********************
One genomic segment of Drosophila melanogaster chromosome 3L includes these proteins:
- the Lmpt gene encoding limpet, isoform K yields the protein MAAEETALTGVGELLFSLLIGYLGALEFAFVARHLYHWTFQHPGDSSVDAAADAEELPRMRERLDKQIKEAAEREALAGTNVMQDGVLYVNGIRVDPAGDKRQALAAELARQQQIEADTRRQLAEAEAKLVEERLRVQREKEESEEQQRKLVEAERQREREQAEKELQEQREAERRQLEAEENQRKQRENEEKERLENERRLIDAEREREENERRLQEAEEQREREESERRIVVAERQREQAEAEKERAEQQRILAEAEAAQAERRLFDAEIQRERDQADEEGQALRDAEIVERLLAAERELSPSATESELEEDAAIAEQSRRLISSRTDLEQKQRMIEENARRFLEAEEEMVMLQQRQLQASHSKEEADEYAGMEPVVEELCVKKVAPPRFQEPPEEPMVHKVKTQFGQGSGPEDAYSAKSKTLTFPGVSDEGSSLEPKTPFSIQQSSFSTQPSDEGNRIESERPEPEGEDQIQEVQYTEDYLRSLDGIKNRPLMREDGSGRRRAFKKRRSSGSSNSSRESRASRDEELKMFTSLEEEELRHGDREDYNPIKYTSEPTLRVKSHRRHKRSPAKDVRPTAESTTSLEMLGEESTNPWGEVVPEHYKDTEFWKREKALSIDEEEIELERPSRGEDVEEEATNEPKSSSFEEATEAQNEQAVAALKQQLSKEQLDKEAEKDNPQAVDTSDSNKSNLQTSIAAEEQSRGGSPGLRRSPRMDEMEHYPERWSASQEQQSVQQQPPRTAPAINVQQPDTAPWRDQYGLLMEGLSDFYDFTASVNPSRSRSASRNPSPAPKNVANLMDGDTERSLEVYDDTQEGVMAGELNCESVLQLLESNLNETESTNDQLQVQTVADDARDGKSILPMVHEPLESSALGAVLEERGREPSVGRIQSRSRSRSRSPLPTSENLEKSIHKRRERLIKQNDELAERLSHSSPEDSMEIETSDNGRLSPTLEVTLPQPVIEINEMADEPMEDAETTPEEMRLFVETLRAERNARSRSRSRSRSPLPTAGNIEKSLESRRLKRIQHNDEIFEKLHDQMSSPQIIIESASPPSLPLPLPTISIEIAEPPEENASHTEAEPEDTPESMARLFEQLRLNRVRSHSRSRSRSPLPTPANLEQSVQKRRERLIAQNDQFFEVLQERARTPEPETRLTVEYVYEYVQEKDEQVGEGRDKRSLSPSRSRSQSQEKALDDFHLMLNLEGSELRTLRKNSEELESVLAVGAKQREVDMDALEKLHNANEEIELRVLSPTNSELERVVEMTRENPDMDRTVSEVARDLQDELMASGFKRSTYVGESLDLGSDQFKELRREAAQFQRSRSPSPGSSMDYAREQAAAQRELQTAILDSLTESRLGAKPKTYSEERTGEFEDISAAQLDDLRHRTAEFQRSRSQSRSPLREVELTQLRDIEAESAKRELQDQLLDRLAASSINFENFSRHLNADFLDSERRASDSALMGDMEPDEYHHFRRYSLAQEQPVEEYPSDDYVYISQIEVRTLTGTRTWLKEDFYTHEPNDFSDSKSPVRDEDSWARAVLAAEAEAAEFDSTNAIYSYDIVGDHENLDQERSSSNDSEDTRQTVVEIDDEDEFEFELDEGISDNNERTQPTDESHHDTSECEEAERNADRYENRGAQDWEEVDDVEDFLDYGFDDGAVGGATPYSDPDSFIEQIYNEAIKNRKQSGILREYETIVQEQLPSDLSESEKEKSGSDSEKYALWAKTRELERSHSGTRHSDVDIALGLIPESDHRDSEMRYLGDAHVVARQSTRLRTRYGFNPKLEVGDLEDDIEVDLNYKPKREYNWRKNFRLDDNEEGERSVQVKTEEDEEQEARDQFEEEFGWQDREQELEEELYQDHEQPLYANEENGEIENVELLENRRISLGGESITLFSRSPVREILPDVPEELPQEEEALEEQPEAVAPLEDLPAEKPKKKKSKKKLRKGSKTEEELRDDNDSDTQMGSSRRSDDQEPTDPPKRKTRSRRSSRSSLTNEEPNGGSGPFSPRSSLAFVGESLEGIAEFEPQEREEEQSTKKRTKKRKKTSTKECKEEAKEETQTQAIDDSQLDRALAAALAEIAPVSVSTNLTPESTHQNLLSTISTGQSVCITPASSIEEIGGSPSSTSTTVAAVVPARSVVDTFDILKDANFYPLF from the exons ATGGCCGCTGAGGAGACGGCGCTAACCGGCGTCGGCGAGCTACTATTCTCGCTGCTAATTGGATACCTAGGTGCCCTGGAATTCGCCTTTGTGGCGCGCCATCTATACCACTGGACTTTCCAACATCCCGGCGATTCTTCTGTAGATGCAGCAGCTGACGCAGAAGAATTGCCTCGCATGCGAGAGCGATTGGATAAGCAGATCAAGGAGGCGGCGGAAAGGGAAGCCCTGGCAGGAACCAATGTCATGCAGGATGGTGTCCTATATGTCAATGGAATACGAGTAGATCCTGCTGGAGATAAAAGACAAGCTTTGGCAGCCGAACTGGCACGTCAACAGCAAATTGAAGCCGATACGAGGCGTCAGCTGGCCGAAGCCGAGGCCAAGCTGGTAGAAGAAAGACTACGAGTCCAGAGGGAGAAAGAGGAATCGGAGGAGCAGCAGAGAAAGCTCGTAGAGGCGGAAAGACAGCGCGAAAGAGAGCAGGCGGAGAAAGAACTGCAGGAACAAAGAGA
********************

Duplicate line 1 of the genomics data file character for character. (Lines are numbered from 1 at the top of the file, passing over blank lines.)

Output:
One genomic segment of Drosophila melanogaster chromosome 3L includes these proteins: